Presumptions in Statutory Interpretation

Presumptions in Statutory Interpretation

  • Introduction:

The word ‘Interpretation’ is derived from the Latin term ‘interpretari’ which means to explain or expound or to understand or translate. Interpretation is a process through which one arrives at the true and correct intention of the law-making body which is laid in the form of statutes. This helps in finding out the intention of the author.

Interpretation of any data generally means to analyze the available data and come out with an opinion which is certain and clear. This increases the ability of an individual to understand and explain it in his/her own way. This helps to find out the ways to understand and analyse the statute, where it leads the interpreter to the whole new meaning which is completely different from the general meaning.

It is necessary for all law students, lawyers, judges and anyone who belongs to the legal fraternity to know how to interpret the statute whenever a legislative house comes up with a new statute or an amendment because they will be dealing with these legislations on a day to day basis. The main intention of analyzing is to know the new changes which are being brought due to the legislation and the impacts of that legislation in society.

Usually, the interpretation of the statute is done by the judges, it is the primary function of the judge as a judicial head. As we all know that our government is divided into three important wings which are: Legislature, Executive and Judiciary. Here the legislature lays down the law and intends people to act according to the legislature and the judiciary, that is judges will come up with the proper meaning of the law and put the law into operation. This helps in maintaining checks and balances between the wings.

It is presumed that statutes are

  1. Valid:

There is a presumption in law that the statutes are valid. The legislature does not intend to enact a law which ultra-vires the Constitution.

The acts which are either passed by the Parliament, or by the State legislature or by their subordinate bodies, should not cross the constitutional boundaries. No laws can be enacted which are against the provisions and spirit of the constitution. If there are two interpretations, one that saves the Act from becoming unconstitutional and the other that makes the statute void, then in such a case, the interpretation that renders the Act constitutional should be followed.

There is a presumption in favour of the constitutionality of an Act. one who alleges against the constitutionality of an enactment, must show that there is a transgression of the constitutional boundaries.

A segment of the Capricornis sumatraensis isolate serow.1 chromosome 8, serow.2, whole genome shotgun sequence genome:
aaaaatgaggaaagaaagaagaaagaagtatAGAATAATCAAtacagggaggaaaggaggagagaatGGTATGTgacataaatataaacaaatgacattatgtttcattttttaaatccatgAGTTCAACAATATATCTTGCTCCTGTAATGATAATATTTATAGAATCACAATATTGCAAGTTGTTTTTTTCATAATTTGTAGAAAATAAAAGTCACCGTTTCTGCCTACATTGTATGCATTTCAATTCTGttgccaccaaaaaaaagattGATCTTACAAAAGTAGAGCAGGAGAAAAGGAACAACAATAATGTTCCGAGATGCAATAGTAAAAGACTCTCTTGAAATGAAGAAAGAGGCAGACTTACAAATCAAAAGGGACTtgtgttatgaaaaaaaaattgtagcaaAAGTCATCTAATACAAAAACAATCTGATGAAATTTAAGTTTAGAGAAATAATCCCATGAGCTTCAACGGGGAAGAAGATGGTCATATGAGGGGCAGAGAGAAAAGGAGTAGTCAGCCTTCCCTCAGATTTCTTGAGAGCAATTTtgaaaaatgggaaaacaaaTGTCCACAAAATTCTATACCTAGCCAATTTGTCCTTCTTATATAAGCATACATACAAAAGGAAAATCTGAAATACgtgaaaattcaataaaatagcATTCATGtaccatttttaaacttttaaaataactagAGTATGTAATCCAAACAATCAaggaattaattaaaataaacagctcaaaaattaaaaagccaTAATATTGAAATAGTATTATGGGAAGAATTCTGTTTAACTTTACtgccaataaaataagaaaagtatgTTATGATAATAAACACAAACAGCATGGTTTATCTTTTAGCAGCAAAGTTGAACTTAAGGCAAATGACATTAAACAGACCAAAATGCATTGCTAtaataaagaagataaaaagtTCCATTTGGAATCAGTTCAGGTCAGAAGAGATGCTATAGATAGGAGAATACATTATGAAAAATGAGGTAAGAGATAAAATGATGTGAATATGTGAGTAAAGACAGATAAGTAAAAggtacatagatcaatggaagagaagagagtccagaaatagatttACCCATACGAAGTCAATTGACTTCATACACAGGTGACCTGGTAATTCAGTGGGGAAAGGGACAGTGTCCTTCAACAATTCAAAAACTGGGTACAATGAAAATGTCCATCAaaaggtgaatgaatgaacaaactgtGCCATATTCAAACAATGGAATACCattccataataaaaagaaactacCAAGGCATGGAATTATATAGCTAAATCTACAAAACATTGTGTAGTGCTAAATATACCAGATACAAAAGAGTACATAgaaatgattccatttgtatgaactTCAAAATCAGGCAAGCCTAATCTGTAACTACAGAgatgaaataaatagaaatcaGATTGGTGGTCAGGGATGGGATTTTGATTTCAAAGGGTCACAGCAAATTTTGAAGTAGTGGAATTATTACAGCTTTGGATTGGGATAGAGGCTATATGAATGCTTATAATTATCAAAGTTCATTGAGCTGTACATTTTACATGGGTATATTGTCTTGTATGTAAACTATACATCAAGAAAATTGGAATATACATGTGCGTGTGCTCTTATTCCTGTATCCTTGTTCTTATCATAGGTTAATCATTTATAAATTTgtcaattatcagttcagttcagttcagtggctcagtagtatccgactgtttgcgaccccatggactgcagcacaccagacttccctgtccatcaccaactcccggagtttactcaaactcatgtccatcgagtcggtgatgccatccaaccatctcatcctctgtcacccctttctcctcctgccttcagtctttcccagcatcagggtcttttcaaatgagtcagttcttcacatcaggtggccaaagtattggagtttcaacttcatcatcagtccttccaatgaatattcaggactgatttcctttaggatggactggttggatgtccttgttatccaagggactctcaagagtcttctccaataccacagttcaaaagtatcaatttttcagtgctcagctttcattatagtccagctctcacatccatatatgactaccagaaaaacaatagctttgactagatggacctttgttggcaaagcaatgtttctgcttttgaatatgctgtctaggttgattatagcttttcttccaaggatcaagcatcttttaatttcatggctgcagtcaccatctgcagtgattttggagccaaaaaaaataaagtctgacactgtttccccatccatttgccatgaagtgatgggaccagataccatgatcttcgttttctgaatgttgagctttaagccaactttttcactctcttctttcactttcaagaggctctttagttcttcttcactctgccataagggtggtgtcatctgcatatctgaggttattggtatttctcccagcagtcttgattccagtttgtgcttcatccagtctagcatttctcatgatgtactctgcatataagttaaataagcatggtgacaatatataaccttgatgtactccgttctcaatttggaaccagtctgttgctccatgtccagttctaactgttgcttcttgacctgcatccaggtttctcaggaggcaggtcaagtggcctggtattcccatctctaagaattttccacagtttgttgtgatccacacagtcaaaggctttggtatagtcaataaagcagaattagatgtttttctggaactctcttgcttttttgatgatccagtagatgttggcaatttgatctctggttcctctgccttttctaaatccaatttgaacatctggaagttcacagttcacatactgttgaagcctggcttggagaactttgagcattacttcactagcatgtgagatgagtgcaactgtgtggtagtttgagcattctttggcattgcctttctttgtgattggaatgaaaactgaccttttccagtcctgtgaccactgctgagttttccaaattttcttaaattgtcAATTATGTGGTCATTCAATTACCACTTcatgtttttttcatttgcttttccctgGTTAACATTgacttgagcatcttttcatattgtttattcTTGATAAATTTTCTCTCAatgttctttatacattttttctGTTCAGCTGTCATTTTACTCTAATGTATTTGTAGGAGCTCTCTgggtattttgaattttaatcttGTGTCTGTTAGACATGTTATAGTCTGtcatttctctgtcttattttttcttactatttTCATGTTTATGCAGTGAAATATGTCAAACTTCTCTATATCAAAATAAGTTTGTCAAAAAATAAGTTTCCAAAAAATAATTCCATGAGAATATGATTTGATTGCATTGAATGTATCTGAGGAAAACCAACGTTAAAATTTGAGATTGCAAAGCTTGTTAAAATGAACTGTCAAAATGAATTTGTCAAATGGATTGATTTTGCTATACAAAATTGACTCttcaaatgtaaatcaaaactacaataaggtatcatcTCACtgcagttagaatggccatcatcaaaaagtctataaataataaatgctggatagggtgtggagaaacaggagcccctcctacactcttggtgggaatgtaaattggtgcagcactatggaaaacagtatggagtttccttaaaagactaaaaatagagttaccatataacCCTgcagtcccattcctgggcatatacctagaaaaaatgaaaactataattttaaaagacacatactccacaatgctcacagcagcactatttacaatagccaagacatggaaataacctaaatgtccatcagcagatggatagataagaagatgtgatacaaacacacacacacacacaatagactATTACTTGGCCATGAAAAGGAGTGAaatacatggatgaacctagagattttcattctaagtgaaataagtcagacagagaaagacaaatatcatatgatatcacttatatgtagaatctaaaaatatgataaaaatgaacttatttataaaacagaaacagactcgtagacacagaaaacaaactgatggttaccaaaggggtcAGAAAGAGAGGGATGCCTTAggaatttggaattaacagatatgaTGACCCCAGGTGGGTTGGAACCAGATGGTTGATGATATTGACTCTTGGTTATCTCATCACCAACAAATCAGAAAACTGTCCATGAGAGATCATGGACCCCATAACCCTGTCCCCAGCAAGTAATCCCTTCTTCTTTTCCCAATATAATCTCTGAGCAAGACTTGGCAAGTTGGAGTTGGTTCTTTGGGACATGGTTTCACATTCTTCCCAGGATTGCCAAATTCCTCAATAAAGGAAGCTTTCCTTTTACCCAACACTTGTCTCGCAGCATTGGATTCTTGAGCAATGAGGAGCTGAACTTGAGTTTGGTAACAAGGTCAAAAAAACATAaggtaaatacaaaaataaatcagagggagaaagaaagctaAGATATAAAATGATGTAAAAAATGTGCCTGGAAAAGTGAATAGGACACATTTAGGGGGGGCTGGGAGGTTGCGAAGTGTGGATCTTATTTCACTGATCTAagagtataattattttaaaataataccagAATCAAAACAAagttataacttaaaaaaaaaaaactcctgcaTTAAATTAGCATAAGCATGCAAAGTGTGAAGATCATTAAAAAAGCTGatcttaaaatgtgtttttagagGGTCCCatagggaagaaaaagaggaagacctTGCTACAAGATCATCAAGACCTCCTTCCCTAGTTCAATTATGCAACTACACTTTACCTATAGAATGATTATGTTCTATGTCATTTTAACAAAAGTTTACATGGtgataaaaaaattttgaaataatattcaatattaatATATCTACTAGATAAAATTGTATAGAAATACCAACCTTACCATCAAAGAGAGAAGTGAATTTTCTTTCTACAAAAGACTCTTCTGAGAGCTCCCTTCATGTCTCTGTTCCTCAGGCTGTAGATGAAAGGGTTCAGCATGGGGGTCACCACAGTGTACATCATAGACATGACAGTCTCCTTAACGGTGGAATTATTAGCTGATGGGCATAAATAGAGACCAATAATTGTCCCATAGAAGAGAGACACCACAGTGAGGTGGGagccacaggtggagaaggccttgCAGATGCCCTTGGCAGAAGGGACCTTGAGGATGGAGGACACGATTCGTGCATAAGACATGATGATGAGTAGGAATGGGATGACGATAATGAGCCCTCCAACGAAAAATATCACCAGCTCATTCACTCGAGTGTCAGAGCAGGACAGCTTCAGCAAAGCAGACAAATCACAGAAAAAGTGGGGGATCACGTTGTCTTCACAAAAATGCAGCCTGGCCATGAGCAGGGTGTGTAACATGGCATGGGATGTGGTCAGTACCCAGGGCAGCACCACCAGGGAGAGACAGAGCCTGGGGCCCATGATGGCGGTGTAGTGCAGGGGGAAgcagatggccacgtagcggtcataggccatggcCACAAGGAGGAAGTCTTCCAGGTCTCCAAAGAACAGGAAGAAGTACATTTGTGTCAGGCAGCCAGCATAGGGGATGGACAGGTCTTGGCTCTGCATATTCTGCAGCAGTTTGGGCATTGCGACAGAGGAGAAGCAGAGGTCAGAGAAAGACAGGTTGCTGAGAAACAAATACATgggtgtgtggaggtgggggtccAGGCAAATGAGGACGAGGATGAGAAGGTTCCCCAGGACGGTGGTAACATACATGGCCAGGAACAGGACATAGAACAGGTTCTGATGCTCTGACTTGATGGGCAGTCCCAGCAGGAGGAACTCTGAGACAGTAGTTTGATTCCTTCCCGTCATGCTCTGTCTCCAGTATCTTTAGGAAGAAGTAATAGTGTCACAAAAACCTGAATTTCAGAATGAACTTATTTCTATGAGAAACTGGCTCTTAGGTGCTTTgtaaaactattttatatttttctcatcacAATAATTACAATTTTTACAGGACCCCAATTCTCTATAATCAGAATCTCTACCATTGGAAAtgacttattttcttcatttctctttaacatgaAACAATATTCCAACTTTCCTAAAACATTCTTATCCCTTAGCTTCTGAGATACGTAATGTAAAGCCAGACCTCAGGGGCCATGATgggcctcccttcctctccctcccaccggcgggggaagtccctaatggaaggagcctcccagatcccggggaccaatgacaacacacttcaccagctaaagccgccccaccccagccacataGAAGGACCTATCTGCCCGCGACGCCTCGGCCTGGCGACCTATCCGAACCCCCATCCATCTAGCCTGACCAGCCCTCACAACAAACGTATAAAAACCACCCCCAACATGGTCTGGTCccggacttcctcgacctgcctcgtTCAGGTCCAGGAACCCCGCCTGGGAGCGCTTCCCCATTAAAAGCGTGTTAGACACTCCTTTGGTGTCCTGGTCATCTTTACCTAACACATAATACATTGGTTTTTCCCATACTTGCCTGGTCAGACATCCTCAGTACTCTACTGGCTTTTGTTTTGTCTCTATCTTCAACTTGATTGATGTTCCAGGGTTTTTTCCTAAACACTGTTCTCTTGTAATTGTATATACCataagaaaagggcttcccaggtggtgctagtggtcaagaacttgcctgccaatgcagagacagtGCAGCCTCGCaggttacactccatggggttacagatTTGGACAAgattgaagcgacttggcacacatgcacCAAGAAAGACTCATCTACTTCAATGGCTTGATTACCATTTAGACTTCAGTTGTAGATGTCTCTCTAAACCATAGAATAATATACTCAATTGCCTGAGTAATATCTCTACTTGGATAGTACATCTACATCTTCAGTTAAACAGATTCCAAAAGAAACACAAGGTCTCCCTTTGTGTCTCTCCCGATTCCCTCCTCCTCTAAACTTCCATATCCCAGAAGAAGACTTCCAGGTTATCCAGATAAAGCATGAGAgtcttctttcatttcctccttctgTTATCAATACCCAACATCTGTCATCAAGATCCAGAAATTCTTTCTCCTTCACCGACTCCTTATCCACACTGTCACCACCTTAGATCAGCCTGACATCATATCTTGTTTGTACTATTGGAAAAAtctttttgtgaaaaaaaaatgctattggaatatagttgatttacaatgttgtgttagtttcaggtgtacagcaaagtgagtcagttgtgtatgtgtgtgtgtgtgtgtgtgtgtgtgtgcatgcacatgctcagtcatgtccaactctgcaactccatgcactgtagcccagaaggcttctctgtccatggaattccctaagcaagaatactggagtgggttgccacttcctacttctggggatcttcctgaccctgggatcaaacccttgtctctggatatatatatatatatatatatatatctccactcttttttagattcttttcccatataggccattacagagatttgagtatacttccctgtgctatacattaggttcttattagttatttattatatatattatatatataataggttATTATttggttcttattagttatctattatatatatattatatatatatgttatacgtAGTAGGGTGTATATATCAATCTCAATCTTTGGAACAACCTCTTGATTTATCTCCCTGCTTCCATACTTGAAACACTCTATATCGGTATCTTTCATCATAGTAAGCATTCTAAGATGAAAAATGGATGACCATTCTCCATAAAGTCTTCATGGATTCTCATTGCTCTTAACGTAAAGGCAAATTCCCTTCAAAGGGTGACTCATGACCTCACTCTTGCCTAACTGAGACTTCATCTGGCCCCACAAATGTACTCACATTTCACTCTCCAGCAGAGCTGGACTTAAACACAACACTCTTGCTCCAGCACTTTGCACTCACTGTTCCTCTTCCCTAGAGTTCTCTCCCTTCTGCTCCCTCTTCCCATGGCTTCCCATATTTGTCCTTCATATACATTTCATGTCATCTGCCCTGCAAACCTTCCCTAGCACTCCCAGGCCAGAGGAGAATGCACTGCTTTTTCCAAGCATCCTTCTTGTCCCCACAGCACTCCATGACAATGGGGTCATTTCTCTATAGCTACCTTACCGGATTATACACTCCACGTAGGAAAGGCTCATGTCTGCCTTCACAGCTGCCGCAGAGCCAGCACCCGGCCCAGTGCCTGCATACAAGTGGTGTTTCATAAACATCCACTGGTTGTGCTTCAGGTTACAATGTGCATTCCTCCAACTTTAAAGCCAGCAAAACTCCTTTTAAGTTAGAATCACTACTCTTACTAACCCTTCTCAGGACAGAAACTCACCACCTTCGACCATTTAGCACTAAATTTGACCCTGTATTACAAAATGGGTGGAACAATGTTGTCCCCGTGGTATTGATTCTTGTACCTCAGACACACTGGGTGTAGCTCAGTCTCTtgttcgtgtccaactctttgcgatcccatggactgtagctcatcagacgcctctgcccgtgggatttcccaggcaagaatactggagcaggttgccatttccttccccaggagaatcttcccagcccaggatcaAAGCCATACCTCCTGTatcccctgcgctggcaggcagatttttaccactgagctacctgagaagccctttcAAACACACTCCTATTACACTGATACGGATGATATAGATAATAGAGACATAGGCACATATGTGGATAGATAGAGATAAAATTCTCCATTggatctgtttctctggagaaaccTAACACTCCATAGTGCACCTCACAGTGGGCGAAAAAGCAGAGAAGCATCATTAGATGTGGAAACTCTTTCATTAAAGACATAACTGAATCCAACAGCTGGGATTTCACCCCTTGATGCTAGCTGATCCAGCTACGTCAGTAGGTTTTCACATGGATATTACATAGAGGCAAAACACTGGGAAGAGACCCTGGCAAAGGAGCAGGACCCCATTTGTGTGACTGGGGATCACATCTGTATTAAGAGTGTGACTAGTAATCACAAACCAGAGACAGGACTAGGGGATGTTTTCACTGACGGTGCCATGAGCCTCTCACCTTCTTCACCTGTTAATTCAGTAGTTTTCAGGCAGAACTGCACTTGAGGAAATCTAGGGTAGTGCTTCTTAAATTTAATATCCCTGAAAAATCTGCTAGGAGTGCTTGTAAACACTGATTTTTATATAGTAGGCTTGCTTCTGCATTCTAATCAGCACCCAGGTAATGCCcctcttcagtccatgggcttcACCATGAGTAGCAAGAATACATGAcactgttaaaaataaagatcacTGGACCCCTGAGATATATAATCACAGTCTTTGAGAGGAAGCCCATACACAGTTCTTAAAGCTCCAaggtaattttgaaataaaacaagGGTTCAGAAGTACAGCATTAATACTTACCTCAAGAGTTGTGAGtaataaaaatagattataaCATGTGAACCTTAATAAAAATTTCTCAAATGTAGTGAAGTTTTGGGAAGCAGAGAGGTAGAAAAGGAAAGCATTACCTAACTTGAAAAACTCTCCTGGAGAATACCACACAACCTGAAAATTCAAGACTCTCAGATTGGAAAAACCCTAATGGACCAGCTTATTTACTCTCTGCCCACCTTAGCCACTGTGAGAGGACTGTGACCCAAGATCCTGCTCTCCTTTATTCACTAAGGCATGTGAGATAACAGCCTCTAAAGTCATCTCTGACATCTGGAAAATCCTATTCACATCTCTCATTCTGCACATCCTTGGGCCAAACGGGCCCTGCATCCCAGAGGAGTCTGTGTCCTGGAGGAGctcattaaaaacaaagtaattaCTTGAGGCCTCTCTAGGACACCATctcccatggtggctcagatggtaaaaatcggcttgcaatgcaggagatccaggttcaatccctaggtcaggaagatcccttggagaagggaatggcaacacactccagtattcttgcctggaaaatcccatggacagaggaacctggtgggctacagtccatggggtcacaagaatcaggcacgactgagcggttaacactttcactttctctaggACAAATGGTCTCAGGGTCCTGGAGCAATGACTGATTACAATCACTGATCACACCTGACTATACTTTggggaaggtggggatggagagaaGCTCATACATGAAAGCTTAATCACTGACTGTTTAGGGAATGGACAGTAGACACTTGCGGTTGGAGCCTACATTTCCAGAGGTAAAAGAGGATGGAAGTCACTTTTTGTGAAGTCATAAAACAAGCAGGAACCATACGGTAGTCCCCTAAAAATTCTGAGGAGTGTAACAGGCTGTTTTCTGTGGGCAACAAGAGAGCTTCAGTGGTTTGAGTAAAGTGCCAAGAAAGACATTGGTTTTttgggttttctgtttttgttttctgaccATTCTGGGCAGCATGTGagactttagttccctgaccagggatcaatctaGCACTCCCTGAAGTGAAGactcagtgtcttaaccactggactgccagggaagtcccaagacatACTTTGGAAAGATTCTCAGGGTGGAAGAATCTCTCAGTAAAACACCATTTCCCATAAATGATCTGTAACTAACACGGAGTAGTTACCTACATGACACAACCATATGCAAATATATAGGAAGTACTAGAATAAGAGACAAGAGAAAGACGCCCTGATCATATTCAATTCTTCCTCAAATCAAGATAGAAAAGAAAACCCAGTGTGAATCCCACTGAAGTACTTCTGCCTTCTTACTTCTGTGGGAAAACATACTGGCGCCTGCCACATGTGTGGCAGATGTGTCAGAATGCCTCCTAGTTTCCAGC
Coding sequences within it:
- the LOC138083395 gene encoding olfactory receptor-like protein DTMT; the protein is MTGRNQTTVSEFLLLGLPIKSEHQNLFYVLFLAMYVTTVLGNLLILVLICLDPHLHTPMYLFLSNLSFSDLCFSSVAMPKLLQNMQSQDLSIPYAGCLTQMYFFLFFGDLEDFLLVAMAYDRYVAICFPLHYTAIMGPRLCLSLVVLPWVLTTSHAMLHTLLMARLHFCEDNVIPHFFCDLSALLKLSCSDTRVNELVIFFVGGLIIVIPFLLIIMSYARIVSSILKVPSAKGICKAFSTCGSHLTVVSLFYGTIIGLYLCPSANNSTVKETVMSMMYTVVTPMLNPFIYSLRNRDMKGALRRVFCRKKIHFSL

When the validity of the statute made by the competent legislature is challenged, the court must presume that the statute is valid. Though it is presumed that the Act is constitutional, if the Act on the face of it is arbitrary and discriminatory, then the presumption cannot stand. If there is any doubt about the constitutional validity of any law, the benefit of doubt should be in the favour of the constitutional validity of an Act. The Court should assume that the legislature has not committed a mistake and out-lined the intention in the Act what it intended. It is presumed that the legislature has expressed its intention in the Act what it intended. It is presumed that the legislature has expressed its intention in appropriate words. Every word used by the legislature, must be given its due importance. Unless it is proved that the legislation has transgressed the constitutional limits, it must be presumed to be constitutionally valid.

When the meaning of the statutory language gives two meanings, the statute should be construed in such a way so as to give it constitutional validity, and not to raise any doubts about its constitutional validity. This rule is applicable even to bye-laws and constitutional Amendments Act.

  • Case law-
  1. Govindlalji V. State of Rajasthan-

The constitutional validity of “the Rajasthan Nathdwara Temple Act” was challenged. Under Section 16 of the said Act, words “affairs of temple” were construed as restricted to the secular affairs, and as such had to be constitutionally valid. If a wider construction would have been given to the said Section, it would have violated Articles 25 and 26 of the constitution.

2) Territorial in Operation:

The general rule for an act of parliament is that it is applicable only within the territories of the Country in which it is enacted, unless otherwise provided.

Thus, the statutes passed, will bind within boundaries of the country in which it extends. The extra-territorial operation is forbidden. But according to Article 245(2) of the constitution of India, No act made by the Parliament shall be deemed to be invalid on the ground that it would have extra territorial operation. Courts are bound to enforce such legislation. For example, “The Indian penal Code, 1860” is extra territorial in nature. According to section 3, any person bound by Indian Law, committing any offence outside India, shall be tried in India, As if he has committed that offence in India,

Section 4 says that, IPC applies to any offence committed by any citizen of India in any place without or beyond India, and by any person on any ship or air-craft registered in India, wherever in the world it may be.